Must translators forever stand exposed on the firing line and present their minds and bodies to a broadside of claims that the next round of computer advances will annihilate them as a profession? Is this problem truly solvable in logical terms, or is it in fact an intractable, undecidable, or provably unsolvable question in terms of "Computable Numbers" as set out by Turing, based on the work of Hilbert and Goedel? A reasonable answer to this question could save boards of directors and/or government agencies a great deal of time and money.


It was also envisioned that a list of Supplemental Questions would be prepared and distributed not only to the speakers but everyone attending our panel, even though not all of these questions could be raised during the session, so as to deepen our discussion and provide a lasting record of these issues.

FAHQT: Pro and Con

Consider the following observation on FAHQT: "The ideal notion of fully automatic high quality translation (FAHQT) is still lurking behind the machine translation paradigm: it is something that MT projects want to reach." (1) Is this a true or a false observation?

Is FAHQT merely a matter of time and continued research, a direct and inevitable result of a perfectly asymptotic process?

Will FAHQT ever be available on a held-held calculator-sized computer? If not, then why not?

To what extent is the belief in the feasibility of FAHQT a form of religion or perhaps akin to a belief that a perpetual motion device can be invented?

Technical Linguistic Questions

Let us suppose a writer has chosen to use Word C in a source text because s/he did not wish to use Word A or Word B, even though all three are shown as "synonyms." It turns out that all three of these words overlap and semantically interrelate quite differently in the target language. How can MT handle such an instance, fairly frequently found in legal and diplomatic usage?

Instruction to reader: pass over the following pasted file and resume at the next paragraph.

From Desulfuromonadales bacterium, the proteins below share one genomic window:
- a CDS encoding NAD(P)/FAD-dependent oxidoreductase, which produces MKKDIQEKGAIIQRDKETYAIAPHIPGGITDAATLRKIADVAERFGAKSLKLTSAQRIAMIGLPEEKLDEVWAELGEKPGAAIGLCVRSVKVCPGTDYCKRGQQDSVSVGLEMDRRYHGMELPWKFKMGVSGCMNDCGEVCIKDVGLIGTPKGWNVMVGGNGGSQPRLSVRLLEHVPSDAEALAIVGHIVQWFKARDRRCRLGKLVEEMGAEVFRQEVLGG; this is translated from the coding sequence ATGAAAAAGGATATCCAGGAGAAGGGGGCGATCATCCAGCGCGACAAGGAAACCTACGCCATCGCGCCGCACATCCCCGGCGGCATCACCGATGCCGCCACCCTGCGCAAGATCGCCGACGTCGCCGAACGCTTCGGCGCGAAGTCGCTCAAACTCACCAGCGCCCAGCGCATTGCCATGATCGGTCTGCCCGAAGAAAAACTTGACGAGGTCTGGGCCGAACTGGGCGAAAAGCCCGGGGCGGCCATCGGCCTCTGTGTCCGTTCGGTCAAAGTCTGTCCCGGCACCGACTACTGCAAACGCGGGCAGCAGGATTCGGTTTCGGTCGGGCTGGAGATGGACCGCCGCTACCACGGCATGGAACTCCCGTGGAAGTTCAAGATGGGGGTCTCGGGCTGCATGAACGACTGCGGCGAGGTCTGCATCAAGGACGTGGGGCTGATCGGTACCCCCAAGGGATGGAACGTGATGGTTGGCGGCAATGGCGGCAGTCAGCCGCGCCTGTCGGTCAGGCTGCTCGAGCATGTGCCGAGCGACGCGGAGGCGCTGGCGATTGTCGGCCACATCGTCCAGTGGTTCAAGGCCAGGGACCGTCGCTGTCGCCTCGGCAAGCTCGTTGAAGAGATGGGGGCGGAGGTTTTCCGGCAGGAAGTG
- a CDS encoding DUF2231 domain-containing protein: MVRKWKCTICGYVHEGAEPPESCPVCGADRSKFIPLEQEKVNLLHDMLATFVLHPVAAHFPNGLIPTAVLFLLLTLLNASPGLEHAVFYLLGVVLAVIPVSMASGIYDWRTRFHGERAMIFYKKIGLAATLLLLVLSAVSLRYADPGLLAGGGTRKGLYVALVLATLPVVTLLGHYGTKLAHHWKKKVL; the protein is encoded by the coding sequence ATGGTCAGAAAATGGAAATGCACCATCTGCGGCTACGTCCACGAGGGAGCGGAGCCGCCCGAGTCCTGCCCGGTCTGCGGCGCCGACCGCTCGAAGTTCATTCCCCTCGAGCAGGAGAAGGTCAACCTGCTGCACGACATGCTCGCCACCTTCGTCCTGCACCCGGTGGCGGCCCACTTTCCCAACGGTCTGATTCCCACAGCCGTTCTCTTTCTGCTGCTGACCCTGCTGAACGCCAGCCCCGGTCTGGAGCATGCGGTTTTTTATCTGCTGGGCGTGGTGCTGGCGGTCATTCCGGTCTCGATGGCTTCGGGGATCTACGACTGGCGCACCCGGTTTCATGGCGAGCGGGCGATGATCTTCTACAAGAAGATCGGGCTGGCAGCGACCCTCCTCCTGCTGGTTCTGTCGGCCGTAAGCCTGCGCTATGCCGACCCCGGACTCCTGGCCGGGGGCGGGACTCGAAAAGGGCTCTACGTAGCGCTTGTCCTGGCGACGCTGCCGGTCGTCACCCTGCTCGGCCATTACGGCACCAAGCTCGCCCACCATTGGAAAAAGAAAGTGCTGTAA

Virtually all research in both conventional and computational linguistics has proceeded from the premise that language can be represented and mapped as a linear entity and is therefore eminently computable. What if it turns out that language in fact occupies a virtual space as a multi-dimensional construct, including several fractal dimensions, involving all manner of non-linear turbulence, chaos, and Butterfly Effects?

Post-Editors and Puppeteers

Let's assume you saw an ad for an Automatic Electronic Puppeteer that guaranteed to create and produce endless puppet plays in your own living room. There would be no need for a puppeteer to run the puppets and no need for you even to script the plays, though you would have the freedom to intervene in the action and change the plot as you wished. Since the price was acceptable, you ordered this system, but when it arrived, you found that it required endless installation work and calls to the manufacturers to get it working. But even then, you discovered that the number of plays provided was in fact quite limited, your plot change options even more so, and that the movements of the puppets were jerky and unnatural. When you complained, you were referred to fine print in the docs telling you that to make the program work better, you would have to do one of two things: 1) master an extremely complex programming language or 2) hire a specially trained puppeteer to help you out with your special needs and to be on hand during your productions to make the puppets move more naturally. Does this description bear any resemblance to the way MT has functioned and been promoted in recent years?